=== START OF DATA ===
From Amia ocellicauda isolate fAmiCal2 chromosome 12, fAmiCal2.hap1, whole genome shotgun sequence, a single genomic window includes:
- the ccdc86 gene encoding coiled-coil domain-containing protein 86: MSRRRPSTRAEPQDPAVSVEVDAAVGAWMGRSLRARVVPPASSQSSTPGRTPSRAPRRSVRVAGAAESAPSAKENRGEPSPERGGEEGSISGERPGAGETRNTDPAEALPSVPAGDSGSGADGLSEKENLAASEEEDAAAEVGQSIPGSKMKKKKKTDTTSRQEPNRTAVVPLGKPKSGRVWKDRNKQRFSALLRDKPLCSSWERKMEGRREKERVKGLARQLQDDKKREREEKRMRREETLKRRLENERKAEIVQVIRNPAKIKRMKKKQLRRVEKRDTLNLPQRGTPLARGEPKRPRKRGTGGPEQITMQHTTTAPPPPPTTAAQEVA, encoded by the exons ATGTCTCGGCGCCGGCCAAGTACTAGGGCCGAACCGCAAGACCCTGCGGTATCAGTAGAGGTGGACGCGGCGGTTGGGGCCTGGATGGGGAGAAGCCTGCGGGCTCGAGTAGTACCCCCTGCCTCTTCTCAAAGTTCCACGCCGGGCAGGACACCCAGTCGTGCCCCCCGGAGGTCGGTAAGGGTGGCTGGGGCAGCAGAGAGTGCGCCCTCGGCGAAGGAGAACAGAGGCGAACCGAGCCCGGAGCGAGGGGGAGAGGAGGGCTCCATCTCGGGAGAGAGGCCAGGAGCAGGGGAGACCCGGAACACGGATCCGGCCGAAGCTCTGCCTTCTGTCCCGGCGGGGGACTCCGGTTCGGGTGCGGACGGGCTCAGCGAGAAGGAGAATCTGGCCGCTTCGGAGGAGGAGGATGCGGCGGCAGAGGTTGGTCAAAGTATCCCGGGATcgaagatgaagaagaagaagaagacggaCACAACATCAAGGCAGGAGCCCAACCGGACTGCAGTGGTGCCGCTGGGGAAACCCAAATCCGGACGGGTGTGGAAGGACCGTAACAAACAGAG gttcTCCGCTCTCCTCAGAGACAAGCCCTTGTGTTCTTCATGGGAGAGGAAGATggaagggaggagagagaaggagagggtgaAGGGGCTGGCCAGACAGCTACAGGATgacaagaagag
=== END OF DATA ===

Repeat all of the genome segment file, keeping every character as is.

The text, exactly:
From Amia ocellicauda isolate fAmiCal2 chromosome 12, fAmiCal2.hap1, whole genome shotgun sequence, a single genomic window includes:
- the ccdc86 gene encoding coiled-coil domain-containing protein 86: MSRRRPSTRAEPQDPAVSVEVDAAVGAWMGRSLRARVVPPASSQSSTPGRTPSRAPRRSVRVAGAAESAPSAKENRGEPSPERGGEEGSISGERPGAGETRNTDPAEALPSVPAGDSGSGADGLSEKENLAASEEEDAAAEVGQSIPGSKMKKKKKTDTTSRQEPNRTAVVPLGKPKSGRVWKDRNKQRFSALLRDKPLCSSWERKMEGRREKERVKGLARQLQDDKKREREEKRMRREETLKRRLENERKAEIVQVIRNPAKIKRMKKKQLRRVEKRDTLNLPQRGTPLARGEPKRPRKRGTGGPEQITMQHTTTAPPPPPTTAAQEVA, encoded by the exons ATGTCTCGGCGCCGGCCAAGTACTAGGGCCGAACCGCAAGACCCTGCGGTATCAGTAGAGGTGGACGCGGCGGTTGGGGCCTGGATGGGGAGAAGCCTGCGGGCTCGAGTAGTACCCCCTGCCTCTTCTCAAAGTTCCACGCCGGGCAGGACACCCAGTCGTGCCCCCCGGAGGTCGGTAAGGGTGGCTGGGGCAGCAGAGAGTGCGCCCTCGGCGAAGGAGAACAGAGGCGAACCGAGCCCGGAGCGAGGGGGAGAGGAGGGCTCCATCTCGGGAGAGAGGCCAGGAGCAGGGGAGACCCGGAACACGGATCCGGCCGAAGCTCTGCCTTCTGTCCCGGCGGGGGACTCCGGTTCGGGTGCGGACGGGCTCAGCGAGAAGGAGAATCTGGCCGCTTCGGAGGAGGAGGATGCGGCGGCAGAGGTTGGTCAAAGTATCCCGGGATcgaagatgaagaagaagaagaagacggaCACAACATCAAGGCAGGAGCCCAACCGGACTGCAGTGGTGCCGCTGGGGAAACCCAAATCCGGACGGGTGTGGAAGGACCGTAACAAACAGAG gttcTCCGCTCTCCTCAGAGACAAGCCCTTGTGTTCTTCATGGGAGAGGAAGATggaagggaggagagagaaggagagggtgaAGGGGCTGGCCAGACAGCTACAGGATgacaagaagag